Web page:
Layer by layer, UT physicists are exploring the frontiers of tuning material properties down to the atomic level. Experimenting with the stacking pattern of superlattices, they investigated inter- and intra-layer dynamics to learn more about magnetism on the nanoscale, with potential connections to high-temperature superconductivity and spintronics.
Controlling a material’s properties starts with understanding its structure. The crystal lattice of a material has atoms arranged in an orderly, repetitive pattern. A superlattice comprises two or more of these materials. In work published in Physical Review Letters, the UT group explained their investigations on superlattices composed of strontium, iridium, and oxygen (SrIrO3) and strontium, titanium, and oxygen (SrTiO3). The two constituents belong to the perovskite family, materials of particular interest in physics and materials science because they exhibit properties like magnetoresistance and superconductivity.
In this case, scientists used a pulsed laser to deposit single layers of SrTiO3 atoms between layers of SrIrO3 atoms (or, in shorthand, STO and SIO), effectively turning the three-dimensional SIO lattice into atomically thin slices sandwiched by STO. They varied the distance between the SIO layers, separating them by one, two, or three STO layers. They found that the further apart the SIO layers were, the more independent, in a sense, they had to be. The additional STO layers interspacing them prevented the interaction of electrons between the SIO layers, or as Postdoc Lin Hao explained, the “SrTiO3 will block electron hopping between neighboring SrIrO3 layers because the band of the former is (much) higher than the latter.”
Assistant Professor Jian Liu put it this way: “If they’re talking to each other, it masks their behavior. If you separate them, they have to behave individually.”
That behavior showed that magnetism in these superlattices could be attributed to exchange coupling within the SIO layers (intra-layer), though with some delicate influence from their declining interaction with each other (inter-layer). Spin, like charge, is an intrinsic property of electrons; orbit is an electron’s path. Exchange coupling is the way two magnetic atoms (or ions) in a material interact with each other.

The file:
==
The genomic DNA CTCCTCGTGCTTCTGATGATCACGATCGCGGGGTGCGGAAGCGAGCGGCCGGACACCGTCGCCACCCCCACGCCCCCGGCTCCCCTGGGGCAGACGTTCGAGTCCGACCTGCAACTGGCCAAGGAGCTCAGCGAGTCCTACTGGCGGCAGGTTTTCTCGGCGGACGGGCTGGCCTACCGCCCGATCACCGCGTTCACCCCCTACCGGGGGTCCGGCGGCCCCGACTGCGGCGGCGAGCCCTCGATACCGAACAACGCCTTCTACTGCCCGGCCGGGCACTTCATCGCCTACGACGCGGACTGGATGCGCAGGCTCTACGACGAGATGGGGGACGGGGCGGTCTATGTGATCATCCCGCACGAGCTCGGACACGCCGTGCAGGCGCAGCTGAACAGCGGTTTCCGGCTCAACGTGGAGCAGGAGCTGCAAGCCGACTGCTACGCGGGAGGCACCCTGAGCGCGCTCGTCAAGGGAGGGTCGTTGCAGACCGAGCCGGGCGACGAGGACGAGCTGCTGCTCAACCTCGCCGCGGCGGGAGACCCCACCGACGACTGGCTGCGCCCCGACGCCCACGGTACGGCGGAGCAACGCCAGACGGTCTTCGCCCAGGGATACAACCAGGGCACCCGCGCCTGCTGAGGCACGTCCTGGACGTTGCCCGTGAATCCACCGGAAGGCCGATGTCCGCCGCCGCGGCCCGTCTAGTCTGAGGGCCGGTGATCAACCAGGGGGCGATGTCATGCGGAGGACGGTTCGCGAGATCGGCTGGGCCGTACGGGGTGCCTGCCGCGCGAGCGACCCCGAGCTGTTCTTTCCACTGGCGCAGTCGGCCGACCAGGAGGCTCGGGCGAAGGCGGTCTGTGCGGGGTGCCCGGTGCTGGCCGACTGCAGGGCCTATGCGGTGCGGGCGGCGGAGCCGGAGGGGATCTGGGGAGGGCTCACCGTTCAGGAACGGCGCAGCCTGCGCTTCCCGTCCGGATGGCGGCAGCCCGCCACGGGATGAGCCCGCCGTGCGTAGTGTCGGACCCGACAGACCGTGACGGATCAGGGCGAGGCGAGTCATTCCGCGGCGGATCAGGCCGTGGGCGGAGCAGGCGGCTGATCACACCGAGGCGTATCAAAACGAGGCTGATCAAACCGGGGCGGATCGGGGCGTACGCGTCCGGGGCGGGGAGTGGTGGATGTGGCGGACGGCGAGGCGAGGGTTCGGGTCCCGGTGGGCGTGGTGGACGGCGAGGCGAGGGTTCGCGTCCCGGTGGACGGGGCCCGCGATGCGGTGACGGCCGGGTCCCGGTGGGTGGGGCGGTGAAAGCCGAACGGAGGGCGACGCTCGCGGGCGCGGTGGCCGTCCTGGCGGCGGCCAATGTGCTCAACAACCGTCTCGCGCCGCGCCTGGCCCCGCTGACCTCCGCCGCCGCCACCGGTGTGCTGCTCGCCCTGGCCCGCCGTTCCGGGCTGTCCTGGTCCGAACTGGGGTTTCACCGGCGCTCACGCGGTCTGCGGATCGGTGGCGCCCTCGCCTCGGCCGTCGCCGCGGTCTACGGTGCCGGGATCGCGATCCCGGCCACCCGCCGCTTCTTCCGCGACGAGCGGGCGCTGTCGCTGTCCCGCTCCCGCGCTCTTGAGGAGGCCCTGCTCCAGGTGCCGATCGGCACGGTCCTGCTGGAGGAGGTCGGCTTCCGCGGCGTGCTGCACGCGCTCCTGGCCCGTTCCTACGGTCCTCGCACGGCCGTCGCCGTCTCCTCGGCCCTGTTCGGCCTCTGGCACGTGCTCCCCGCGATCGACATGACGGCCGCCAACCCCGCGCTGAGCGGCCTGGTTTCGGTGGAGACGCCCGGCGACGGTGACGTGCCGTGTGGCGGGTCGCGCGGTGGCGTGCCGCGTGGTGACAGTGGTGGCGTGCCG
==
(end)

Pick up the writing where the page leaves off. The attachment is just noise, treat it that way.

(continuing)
In this research, physicists also realized a two-dimensional (2D) antiferromagnet at finite temperatures with diminishing interlayer exchange coupling. “By accurately controlling the stacking pattern during a superlattice growth, we can tailor macroscopic properties as well as magnetic structure,” Hao said.
As Liu explained, in principle there is no magnetism in a 2D system. In most magnets, he said, you have a north and a south. But if you have a disc, you have infinite configurations, which means the system isn’t stable. To have an internal structure that designates the north and south gives you that stability.
The results indicate that the blocking layer may play a critical role in the physical properties of the confined two-dimensional (2D) perovskite layers. With the 2004 discovery of graphene, interest in 2D materials—crystalline materials only one atom thick—has grown. As the PRL paper points out, understanding magnetism in 2D materials is essential for further developments in quantum magnetism, as it’s been proposed that doping 2D samples could lead to superconductivity.
Further, the research tells scientists more about the square lattice of IrO6 octahedra, which Hao explained “provide a completely new playground for studying most of the frontier questions in condensed matter physics,” owing to similarities with lattice structures giving rise to high-temperature superconductor phases.
Hao was lead author on the paper, titled “Two-Dimensional Jeff =1/2 Antiferromagnetic Insulator Unraveled from Interlayer Exchange Coupling in Artificial Perovskite Iridate Superlattices.” Along with Liu, other UT authors are Physics Graduate Students Clayton Frederick, Junyi Yang, and Nathan Traynor. Other co-authors are D. Meyers, Gilberto Fabbris, and M.P.M. Dean (all of Brookhaven National Lab); Lukas Horak and Dominik Krieger (Charles University, Czech Republic/Institute of Physics, Academy of Sciences of the Czech Republic); Yongseong Choi, Jong-Woo Kim, and Phil J. Ryan (Argonne National Laboratory/Dublin City University, Ireland).
The paper is online at https://link.aps.org/doi/10.1103/PhysRevLett.119.027204.